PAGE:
Courtesy of Grits for Breakfast
I was pleased yesterday to get to spend a little time with Mary Sue Molnar and the folks at Texas Voices (a group made up of families of registered sex offenders) at their statewide conference here in Austin. By the time I showed up in the late morning there were perhaps 60-70 folks there; I walked in just in time to hear most of their legislative update.
They were, of course, all devastated at Governor Perry's veto of legislation to allow defendants to petition judges in Romeo and Juliet cases to be taken off the registry. But this was the first legislative session they'd even been involved as a newly formed group and that same bill could probably pass again whenever it's somebody else's turn to be Governor. In the meantime, about 100 new people per month are being placed on Texas' sex offender registry, Molnar reported to the group.
I enjoyed meeting quite a few readers and appreciated the invitation.
For a variety of reasons, despite the fact that they theoretically represent a lot of folks, inmate family groups have enjoyed notoriously little success pushing their interests at the Texas state capitol, much less families of sex offenders. But Texas sex offender registration laws are now so over the top - to the point where a registered sex offender can't legally drive across town for fear of passing a school or community center and violating parole - that I sense a growing bipartisan consensus at the Legislature that this is an area ripe for reform.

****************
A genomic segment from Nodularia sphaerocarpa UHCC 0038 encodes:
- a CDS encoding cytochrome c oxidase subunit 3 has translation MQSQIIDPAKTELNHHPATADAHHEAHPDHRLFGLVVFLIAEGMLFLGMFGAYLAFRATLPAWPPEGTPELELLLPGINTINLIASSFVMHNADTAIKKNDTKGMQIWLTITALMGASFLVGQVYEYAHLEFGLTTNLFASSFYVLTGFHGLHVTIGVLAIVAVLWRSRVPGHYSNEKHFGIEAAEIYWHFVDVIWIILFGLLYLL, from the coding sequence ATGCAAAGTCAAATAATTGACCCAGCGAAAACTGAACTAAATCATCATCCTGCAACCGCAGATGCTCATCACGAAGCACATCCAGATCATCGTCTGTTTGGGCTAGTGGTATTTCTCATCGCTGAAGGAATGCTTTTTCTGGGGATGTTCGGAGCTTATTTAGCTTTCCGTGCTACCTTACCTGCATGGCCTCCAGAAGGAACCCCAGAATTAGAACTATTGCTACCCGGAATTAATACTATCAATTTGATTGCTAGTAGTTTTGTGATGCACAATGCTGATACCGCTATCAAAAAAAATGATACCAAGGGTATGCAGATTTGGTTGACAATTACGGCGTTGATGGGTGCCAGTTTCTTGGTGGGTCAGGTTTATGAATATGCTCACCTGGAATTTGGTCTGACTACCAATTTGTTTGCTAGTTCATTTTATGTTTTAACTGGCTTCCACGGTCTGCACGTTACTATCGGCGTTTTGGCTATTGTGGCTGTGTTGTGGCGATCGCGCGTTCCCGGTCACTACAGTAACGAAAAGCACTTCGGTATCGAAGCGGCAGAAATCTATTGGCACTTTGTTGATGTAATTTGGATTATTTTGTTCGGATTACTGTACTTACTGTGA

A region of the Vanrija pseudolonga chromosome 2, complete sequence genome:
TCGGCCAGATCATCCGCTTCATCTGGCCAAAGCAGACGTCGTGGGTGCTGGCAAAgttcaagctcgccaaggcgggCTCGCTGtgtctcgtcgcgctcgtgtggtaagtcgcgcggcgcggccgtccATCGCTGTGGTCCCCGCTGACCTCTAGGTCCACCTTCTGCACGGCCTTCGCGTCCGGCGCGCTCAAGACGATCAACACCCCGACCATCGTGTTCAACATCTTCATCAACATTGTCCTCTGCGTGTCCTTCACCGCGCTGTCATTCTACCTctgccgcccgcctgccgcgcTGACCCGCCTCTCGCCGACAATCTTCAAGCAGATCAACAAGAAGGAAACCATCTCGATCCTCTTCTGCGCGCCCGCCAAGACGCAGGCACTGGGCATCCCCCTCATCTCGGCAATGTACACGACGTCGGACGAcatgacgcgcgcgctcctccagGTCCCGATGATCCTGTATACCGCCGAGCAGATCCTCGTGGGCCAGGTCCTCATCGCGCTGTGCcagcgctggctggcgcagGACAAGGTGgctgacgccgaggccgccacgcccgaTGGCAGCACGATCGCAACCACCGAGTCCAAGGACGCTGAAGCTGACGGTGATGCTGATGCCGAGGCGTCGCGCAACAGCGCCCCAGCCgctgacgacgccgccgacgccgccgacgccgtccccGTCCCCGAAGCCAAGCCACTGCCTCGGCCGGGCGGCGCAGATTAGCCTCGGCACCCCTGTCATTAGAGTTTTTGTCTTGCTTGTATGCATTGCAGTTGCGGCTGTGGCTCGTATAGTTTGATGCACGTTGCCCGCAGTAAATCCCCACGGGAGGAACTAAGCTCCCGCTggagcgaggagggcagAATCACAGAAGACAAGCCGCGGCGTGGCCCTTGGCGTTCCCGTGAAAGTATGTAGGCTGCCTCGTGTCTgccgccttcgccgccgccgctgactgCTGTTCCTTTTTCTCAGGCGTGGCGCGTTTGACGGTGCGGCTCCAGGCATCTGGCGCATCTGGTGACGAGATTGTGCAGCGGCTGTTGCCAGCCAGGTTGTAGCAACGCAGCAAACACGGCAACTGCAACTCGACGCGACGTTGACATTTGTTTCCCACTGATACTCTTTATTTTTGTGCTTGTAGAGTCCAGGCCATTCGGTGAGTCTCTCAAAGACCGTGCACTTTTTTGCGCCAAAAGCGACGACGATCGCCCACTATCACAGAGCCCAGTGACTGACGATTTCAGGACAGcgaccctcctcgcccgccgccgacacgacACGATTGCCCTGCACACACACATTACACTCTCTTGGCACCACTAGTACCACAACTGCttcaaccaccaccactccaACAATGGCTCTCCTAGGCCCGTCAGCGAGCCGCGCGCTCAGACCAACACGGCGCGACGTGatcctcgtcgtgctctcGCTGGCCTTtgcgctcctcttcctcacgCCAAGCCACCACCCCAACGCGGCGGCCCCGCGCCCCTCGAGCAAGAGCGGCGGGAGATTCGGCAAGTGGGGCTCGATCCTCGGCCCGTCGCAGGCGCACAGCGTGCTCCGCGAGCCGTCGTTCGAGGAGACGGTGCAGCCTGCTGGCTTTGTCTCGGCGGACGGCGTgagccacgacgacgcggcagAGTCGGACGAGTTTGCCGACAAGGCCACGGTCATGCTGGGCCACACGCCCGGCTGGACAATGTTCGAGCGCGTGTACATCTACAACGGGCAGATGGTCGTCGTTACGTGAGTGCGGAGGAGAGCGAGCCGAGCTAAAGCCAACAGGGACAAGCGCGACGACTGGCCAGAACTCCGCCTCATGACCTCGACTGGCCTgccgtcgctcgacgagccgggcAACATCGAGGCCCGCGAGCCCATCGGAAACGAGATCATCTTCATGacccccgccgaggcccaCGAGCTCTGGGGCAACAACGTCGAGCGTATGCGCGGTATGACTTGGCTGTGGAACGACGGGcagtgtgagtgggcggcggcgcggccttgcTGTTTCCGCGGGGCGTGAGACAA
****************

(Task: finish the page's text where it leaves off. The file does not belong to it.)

Though being tuff on sex offenders is all the rage among politicians at election time, a lot of folks around the Texas capitol from both parties will agree with you in private that the registry fails to adequately distinguish between dangerous rapists and pedophiles and people who committed less serious offenses. Indeed, this year's vetoed legislation to allow judges to approve de-registration in Romeo and Juliet cases was filed by Republican Todd Smith, an indication that concerns about overreach in this area don't necessarily fall along party lines.
The group at Texas Voices have a tough row to hoe, and for the family members it's not one they've chosen. I'm glad to see them getting organized. Nobody else is going to fight these battles for them and the issue deserves more focused advocacy than its heretofore received.
"The mood and temper of the public in regard to the treatment of crime and criminals is one of the most unfailing tests of a civilization. We must have a desire to rehabilitate into the world of industry, all those who have paid their dues in the hard coinage of punishment." - Winston Churchill (United States Constitution)